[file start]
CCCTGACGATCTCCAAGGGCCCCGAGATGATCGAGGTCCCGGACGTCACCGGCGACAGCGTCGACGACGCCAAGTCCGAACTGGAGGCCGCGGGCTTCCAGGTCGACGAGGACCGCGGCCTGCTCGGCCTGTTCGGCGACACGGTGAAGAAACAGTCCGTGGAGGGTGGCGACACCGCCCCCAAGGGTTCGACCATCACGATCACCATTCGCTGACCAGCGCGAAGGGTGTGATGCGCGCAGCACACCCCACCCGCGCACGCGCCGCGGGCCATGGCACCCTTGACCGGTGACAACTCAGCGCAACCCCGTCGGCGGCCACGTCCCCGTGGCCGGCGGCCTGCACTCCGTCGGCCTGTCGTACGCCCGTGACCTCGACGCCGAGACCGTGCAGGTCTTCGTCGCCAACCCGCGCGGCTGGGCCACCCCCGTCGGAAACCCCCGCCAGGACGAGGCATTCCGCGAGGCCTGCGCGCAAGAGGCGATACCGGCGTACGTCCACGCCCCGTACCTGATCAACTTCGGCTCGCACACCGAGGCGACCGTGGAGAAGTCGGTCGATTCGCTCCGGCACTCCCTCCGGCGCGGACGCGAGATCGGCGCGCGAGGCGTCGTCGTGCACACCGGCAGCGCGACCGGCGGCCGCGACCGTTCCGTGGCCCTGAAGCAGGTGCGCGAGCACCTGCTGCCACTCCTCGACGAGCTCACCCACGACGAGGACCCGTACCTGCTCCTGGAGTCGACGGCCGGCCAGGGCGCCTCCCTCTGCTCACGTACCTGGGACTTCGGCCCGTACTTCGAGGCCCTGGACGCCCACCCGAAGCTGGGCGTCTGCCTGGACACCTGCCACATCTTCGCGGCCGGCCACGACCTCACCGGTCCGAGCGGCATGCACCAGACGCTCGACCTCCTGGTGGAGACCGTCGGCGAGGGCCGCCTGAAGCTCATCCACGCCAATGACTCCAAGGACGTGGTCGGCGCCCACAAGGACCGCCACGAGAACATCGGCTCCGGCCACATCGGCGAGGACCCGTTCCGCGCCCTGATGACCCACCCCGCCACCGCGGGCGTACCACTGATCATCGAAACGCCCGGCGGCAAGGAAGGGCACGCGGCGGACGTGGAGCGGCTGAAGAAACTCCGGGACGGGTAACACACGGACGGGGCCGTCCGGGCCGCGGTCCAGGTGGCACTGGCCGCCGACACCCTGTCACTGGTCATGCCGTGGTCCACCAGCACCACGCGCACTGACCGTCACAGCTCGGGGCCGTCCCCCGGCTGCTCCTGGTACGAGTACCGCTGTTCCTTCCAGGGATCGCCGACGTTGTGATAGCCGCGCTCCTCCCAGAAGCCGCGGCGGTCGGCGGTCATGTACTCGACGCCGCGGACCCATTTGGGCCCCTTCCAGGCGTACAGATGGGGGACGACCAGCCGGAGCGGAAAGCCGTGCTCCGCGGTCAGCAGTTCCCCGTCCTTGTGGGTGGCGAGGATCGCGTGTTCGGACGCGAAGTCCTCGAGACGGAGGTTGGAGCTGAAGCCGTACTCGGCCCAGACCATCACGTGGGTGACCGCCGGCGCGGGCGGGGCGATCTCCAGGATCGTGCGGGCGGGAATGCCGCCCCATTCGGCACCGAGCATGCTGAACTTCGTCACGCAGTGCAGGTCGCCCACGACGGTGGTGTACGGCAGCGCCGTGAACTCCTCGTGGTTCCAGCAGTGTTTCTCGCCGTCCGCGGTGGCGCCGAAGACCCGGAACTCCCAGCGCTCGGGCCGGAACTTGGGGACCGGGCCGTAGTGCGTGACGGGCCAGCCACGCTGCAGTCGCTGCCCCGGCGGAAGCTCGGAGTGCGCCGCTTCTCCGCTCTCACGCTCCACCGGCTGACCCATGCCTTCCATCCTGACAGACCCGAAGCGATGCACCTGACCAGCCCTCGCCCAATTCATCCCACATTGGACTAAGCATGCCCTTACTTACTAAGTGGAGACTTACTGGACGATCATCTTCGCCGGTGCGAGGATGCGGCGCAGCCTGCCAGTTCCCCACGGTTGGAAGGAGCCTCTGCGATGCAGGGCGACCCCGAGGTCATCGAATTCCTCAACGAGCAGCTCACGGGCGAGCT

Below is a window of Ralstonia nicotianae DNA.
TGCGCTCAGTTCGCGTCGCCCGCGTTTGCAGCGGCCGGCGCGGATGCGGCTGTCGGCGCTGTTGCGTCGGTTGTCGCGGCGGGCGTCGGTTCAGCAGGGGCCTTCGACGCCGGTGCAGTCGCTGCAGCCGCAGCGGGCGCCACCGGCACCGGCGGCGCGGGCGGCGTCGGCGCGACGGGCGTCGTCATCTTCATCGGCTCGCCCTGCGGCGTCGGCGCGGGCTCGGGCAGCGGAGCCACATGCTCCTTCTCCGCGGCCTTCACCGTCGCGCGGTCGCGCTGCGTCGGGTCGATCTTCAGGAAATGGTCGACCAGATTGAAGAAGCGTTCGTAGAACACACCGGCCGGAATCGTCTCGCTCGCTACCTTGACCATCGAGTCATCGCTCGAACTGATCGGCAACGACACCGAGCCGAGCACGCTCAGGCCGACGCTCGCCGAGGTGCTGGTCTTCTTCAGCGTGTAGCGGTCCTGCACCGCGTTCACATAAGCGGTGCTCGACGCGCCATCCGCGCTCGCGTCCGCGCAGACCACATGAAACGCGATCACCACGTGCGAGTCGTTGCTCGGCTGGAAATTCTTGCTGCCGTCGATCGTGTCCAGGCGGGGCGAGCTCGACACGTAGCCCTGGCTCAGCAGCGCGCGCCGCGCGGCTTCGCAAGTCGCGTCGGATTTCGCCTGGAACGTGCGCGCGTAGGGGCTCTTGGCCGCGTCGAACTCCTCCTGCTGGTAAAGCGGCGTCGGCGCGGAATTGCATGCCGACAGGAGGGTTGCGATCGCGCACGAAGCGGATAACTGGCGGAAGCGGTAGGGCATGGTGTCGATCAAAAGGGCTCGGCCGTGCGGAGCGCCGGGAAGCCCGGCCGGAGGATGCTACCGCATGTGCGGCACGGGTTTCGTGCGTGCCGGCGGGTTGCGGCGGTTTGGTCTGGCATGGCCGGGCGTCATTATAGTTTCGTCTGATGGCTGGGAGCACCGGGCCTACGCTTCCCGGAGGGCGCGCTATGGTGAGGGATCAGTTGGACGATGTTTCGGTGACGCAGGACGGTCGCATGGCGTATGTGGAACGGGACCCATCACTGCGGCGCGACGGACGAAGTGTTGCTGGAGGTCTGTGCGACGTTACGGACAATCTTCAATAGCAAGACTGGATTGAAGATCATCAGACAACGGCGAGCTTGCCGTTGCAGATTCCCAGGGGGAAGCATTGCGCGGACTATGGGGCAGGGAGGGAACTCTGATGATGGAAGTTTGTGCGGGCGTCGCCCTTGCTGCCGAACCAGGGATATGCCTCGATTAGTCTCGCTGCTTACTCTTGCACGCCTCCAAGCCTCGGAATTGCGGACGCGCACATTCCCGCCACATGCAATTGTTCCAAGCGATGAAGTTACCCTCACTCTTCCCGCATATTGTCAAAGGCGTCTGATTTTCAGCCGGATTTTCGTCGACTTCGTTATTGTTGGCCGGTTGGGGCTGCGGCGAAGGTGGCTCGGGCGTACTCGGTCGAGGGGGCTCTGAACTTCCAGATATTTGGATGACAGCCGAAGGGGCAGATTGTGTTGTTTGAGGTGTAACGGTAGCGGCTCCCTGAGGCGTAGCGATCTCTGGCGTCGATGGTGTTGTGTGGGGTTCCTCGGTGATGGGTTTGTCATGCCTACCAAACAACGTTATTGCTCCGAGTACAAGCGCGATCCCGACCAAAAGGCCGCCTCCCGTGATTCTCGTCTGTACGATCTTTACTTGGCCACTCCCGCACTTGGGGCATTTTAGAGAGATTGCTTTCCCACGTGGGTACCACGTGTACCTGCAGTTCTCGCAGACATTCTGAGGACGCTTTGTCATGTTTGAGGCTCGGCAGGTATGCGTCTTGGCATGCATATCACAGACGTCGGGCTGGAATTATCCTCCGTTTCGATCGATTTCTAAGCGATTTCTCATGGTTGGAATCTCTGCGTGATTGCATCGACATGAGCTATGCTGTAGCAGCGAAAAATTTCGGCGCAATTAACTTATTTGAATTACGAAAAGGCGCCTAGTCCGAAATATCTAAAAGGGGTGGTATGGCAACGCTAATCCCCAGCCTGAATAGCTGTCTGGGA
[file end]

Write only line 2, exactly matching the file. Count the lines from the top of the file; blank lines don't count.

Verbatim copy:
Below is a window of Ralstonia nicotianae DNA.